The People of China: A History Through Music
China, one of the oldest civilizations in the world, developed one of the earliest musical scales and instruments, including the xun , a globular flute. Chinese orchestral, ensemble, and solo instrumental music continues to dominate the world, particularly because of the unique Eastern approach using a four-stage melodic and harmonic design. These musical instrument principles were fully developed during the age of Confucius, or the Pre-Qin period. Further developments led to artistic musical masterpieces that transitioned into the peak of the Chinese classical music era. The common Chinese classical instruments included: silk for stringed instruments, wood for woodblocks, bamboo for flutes, stone for mallet music production, metal for gongs and bells, gourd for reed-free mouth organs, hide for large drums, and clay for xun prototypes. Chinese opera began its influence during the Tang Dynasty, which later spawned into 300 different musical sub-genres. Over the years, Chinese music evolved into a contemporary form that resembles much of Westernized music. Despite this prolonged influence, Chinese music has maintained its traditional, folk, ceremonial, classical and other musical styles unique to the Eastern world.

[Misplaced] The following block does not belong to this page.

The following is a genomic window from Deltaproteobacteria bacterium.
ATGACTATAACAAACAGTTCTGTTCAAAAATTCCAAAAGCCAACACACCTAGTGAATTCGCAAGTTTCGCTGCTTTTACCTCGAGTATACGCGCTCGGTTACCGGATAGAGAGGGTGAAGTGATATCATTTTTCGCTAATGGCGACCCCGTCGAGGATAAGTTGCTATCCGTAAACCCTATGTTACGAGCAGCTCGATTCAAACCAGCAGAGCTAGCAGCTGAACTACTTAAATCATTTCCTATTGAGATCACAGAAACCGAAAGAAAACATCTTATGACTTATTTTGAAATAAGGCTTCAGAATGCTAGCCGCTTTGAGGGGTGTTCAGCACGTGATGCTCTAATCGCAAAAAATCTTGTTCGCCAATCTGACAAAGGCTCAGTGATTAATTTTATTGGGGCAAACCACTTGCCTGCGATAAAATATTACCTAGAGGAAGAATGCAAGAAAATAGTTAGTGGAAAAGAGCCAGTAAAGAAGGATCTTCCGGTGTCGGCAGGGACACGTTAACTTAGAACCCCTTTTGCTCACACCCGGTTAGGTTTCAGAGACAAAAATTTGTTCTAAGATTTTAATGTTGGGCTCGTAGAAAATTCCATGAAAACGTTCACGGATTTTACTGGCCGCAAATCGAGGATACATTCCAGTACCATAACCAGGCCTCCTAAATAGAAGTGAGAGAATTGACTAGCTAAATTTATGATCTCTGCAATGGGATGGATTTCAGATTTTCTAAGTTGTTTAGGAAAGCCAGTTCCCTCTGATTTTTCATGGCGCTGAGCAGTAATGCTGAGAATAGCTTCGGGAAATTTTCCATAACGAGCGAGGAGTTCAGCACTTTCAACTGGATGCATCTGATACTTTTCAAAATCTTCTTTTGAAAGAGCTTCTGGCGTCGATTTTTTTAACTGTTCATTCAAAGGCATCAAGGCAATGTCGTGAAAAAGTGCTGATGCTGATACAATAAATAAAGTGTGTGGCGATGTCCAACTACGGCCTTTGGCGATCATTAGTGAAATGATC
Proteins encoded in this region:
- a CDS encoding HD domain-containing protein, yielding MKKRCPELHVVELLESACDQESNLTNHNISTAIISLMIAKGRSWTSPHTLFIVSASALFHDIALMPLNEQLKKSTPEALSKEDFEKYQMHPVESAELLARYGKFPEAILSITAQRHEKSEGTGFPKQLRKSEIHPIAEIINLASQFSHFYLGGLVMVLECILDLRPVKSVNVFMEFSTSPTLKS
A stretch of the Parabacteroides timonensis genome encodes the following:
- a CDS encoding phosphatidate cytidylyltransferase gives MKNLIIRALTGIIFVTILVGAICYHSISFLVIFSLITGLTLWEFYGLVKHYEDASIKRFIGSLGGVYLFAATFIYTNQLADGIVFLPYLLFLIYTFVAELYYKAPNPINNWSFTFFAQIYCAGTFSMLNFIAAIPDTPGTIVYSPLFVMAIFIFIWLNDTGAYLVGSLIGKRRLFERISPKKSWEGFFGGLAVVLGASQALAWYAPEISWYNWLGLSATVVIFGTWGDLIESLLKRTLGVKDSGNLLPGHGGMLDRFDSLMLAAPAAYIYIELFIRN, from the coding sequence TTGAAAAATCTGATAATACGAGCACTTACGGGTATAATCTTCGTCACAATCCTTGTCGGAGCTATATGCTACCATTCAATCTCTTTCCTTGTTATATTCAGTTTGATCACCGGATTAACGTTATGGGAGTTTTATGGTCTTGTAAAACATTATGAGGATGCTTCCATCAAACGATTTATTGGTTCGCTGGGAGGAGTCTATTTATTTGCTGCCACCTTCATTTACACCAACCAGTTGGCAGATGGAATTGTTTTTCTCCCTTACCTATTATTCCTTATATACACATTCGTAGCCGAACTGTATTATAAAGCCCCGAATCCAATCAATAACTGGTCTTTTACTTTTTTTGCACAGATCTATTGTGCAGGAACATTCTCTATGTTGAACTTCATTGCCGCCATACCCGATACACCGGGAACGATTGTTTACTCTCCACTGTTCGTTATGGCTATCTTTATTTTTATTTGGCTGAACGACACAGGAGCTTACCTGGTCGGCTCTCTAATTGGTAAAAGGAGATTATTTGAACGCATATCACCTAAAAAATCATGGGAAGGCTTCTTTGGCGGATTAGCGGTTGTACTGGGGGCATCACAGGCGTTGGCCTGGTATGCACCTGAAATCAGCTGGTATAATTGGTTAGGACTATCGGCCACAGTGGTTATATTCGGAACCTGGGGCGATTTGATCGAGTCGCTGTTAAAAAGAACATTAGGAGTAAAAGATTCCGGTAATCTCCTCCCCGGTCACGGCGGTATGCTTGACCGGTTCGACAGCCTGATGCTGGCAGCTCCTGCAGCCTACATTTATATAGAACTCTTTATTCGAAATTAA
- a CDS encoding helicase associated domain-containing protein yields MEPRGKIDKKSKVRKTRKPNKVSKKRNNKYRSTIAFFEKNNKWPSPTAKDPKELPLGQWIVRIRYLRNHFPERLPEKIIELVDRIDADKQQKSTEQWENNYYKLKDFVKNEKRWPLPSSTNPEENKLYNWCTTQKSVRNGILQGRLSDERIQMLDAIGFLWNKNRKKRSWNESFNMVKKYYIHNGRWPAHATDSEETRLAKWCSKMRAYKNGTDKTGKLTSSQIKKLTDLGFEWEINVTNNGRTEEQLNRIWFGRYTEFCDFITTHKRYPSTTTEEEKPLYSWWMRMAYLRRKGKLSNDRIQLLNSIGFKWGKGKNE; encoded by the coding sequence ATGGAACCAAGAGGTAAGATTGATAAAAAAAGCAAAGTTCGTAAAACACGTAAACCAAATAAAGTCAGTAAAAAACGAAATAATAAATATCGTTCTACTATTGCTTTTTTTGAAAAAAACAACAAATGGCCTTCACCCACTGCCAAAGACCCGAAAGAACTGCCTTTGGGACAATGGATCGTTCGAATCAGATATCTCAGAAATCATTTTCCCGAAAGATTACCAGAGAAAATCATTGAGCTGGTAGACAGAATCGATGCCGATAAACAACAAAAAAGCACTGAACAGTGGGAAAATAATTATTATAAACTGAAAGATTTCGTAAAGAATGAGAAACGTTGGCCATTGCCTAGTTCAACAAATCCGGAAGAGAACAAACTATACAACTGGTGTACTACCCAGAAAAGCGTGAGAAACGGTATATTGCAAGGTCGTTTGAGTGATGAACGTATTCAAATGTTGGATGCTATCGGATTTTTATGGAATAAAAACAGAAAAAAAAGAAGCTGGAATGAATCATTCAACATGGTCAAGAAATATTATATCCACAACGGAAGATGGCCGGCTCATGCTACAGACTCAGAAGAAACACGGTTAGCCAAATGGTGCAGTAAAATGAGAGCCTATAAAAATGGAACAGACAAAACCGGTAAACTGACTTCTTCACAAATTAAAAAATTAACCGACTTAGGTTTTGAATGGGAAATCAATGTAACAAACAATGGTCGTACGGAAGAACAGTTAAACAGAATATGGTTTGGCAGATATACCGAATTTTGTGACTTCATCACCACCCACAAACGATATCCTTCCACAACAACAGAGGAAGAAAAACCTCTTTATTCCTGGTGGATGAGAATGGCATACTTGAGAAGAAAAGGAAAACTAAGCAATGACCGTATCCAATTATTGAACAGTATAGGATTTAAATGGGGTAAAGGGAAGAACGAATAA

Pre-War Era Before Mao Zedong:
Post-War Era After Mao Zedong:
Music Influenced by The West: